Any New Year's farm business goals?
For a lot of folks, the arrival of a new year means one thing: New Year's Resolutions.
But, a new diet plan, money-saving scheme or general path toward self-fulfillment typically falls off the radar once holiday shine rubs off. So, how about coming up with some resolutions that could more profoundly affect your farm management?
"Many of us develop resolutions (lose weight, stop smoking, spend more time with family) yet fail to achieve the impact we wanted. Why? Perhaps our resolutions are too vague or broad, not written down or too difficult to reach," says Ohio State University Extension educator Mark Mechling.
So, how do you do that? Consider them goals, not resolutions. As such, make them specific, measurable, attainable, rewarding and timed, or "SMART," Mechling says. "Goals should focus your attention, energy and action on desired results," he adds.
Start with small things and write them down. And, keep track of your progress toward those goals, or lack thereof.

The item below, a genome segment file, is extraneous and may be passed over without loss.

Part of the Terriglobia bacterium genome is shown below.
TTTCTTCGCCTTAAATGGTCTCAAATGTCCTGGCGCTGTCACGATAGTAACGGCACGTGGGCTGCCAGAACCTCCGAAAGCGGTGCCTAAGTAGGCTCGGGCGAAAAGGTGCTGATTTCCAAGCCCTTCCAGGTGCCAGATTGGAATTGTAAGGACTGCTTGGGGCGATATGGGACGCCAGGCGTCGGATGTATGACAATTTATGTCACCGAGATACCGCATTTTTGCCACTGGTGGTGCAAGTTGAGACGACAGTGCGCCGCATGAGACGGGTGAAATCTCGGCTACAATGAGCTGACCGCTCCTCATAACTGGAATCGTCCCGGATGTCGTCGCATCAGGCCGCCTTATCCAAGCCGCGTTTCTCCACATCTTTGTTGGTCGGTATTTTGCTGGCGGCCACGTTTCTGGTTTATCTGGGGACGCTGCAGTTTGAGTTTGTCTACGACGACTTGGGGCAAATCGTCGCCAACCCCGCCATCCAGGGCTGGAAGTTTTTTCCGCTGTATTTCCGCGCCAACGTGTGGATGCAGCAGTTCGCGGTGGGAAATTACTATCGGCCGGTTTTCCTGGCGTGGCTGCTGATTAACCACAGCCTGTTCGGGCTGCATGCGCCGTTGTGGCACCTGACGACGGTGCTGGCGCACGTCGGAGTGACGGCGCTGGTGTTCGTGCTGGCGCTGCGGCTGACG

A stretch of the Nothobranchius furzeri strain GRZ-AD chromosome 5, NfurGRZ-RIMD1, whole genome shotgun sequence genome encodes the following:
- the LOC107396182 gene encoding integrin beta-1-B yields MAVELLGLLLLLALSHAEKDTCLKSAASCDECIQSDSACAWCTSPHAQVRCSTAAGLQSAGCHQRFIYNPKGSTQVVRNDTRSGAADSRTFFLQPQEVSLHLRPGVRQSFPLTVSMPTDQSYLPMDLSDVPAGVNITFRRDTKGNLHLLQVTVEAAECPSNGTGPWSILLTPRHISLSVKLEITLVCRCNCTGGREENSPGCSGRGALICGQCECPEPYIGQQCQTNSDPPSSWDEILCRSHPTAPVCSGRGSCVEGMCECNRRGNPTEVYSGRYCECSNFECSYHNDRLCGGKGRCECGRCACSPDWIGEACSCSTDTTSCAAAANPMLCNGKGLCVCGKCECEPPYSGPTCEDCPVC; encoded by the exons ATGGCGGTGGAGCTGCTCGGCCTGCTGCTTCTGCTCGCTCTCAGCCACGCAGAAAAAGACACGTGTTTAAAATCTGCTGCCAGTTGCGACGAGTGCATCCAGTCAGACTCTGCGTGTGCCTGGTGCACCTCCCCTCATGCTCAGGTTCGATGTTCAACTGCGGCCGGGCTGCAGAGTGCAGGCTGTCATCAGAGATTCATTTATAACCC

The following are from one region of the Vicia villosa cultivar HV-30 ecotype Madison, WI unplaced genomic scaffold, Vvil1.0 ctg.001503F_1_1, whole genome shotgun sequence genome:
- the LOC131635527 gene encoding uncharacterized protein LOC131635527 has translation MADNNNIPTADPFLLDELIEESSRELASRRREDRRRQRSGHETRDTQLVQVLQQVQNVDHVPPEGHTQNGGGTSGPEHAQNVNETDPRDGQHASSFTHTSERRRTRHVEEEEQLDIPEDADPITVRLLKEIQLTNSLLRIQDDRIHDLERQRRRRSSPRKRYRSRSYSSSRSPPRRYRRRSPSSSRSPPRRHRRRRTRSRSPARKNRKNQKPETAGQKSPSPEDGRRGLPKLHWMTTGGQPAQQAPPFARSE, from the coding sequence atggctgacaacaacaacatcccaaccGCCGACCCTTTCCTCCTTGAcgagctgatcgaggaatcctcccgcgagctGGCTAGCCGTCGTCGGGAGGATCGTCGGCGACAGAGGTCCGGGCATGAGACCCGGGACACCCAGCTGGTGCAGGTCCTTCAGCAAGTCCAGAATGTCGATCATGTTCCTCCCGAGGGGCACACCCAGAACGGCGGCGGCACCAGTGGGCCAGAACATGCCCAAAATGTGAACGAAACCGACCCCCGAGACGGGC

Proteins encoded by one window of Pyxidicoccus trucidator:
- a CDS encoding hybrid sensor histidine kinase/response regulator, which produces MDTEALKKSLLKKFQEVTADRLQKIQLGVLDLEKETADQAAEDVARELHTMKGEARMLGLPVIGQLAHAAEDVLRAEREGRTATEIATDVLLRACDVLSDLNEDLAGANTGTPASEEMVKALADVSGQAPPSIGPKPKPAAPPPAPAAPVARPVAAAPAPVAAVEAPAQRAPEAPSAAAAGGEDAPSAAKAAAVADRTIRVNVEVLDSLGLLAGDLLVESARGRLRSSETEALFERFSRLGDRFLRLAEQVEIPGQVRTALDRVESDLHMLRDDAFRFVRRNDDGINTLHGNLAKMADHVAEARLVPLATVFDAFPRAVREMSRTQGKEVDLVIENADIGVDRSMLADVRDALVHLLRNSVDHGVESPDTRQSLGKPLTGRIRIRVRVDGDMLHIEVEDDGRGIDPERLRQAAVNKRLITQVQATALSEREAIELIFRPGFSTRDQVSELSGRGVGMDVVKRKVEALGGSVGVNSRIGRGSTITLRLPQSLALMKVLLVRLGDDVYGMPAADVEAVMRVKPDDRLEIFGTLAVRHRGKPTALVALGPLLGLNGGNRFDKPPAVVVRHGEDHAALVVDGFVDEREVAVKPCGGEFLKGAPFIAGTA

So, want to establish some goals for your farm's management in the next year? Here are a few places to start, according to Mechling:
- Conduct at least two family business meetings to discuss conflict resolution, job descriptions, succession strategies and other long range plans.
- Complete a will. Surveys show that over half of Americans do not have a will. If you have one, review and update it with your attorney and family members.
- Get to know at least one non-farming neighbor that I didn’t already know.
- Convene an advisory group of key business partners- lender, tax advisor, attorney, Extension educator, grain or livestock marketer, feed representative, crop consultant, veterinarian and others- to discuss our current farm business status, marketing plans and future business strategies.
- Maintain the farm business records on a regular basis so that decisions can be made using the best available information.